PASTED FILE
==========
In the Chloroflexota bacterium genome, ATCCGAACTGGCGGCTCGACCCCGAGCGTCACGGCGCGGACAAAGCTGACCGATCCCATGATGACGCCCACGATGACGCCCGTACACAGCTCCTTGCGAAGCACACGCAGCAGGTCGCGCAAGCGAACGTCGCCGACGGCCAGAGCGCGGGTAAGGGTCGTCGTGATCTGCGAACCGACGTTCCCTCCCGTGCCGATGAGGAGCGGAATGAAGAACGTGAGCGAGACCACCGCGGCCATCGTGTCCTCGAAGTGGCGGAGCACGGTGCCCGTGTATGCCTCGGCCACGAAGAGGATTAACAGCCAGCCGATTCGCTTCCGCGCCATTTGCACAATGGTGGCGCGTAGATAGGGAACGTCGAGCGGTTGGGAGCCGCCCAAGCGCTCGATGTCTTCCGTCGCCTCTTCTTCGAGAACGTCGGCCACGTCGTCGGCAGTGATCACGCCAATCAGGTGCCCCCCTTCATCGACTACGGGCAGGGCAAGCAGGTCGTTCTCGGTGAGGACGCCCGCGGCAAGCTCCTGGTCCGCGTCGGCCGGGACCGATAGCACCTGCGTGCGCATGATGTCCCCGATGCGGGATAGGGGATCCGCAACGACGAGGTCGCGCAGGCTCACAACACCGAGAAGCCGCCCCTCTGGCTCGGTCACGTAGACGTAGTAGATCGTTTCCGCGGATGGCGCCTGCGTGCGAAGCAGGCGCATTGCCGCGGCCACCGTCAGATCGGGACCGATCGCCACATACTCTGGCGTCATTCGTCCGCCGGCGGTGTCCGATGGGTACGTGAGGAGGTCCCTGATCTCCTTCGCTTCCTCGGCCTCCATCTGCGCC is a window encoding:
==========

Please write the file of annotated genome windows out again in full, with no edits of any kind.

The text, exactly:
In the Chloroflexota bacterium genome, ATCCGAACTGGCGGCTCGACCCCGAGCGTCACGGCGCGGACAAAGCTGACCGATCCCATGATGACGCCCACGATGACGCCCGTACACAGCTCCTTGCGAAGCACACGCAGCAGGTCGCGCAAGCGAACGTCGCCGACGGCCAGAGCGCGGGTAAGGGTCGTCGTGATCTGCGAACCGACGTTCCCTCCCGTGCCGATGAGGAGCGGAATGAAGAACGTGAGCGAGACCACCGCGGCCATCGTGTCCTCGAAGTGGCGGAGCACGGTGCCCGTGTATGCCTCGGCCACGAAGAGGATTAACAGCCAGCCGATTCGCTTCCGCGCCATTTGCACAATGGTGGCGCGTAGATAGGGAACGTCGAGCGGTTGGGAGCCGCCCAAGCGCTCGATGTCTTCCGTCGCCTCTTCTTCGAGAACGTCGGCCACGTCGTCGGCAGTGATCACGCCAATCAGGTGCCCCCCTTCATCGACTACGGGCAGGGCAAGCAGGTCGTTCTCGGTGAGGACGCCCGCGGCAAGCTCCTGGTCCGCGTCGGCCGGGACCGATAGCACCTGCGTGCGCATGATGTCCCCGATGCGGGATAGGGGATCCGCAACGACGAGGTCGCGCAGGCTCACAACACCGAGAAGCCGCCCCTCTGGCTCGGTCACGTAGACGTAGTAGATCGTTTCCGCGGATGGCGCCTGCGTGCGAAGCAGGCGCATTGCCGCGGCCACCGTCAGATCGGGACCGATCGCCACATACTCTGGCGTCATTCGTCCGCCGGCGGTGTCCGATGGGTACGTGAGGAGGTCCCTGATCTCCTTCGCTTCCTCGGCCTCCATCTGCGCC is a window encoding: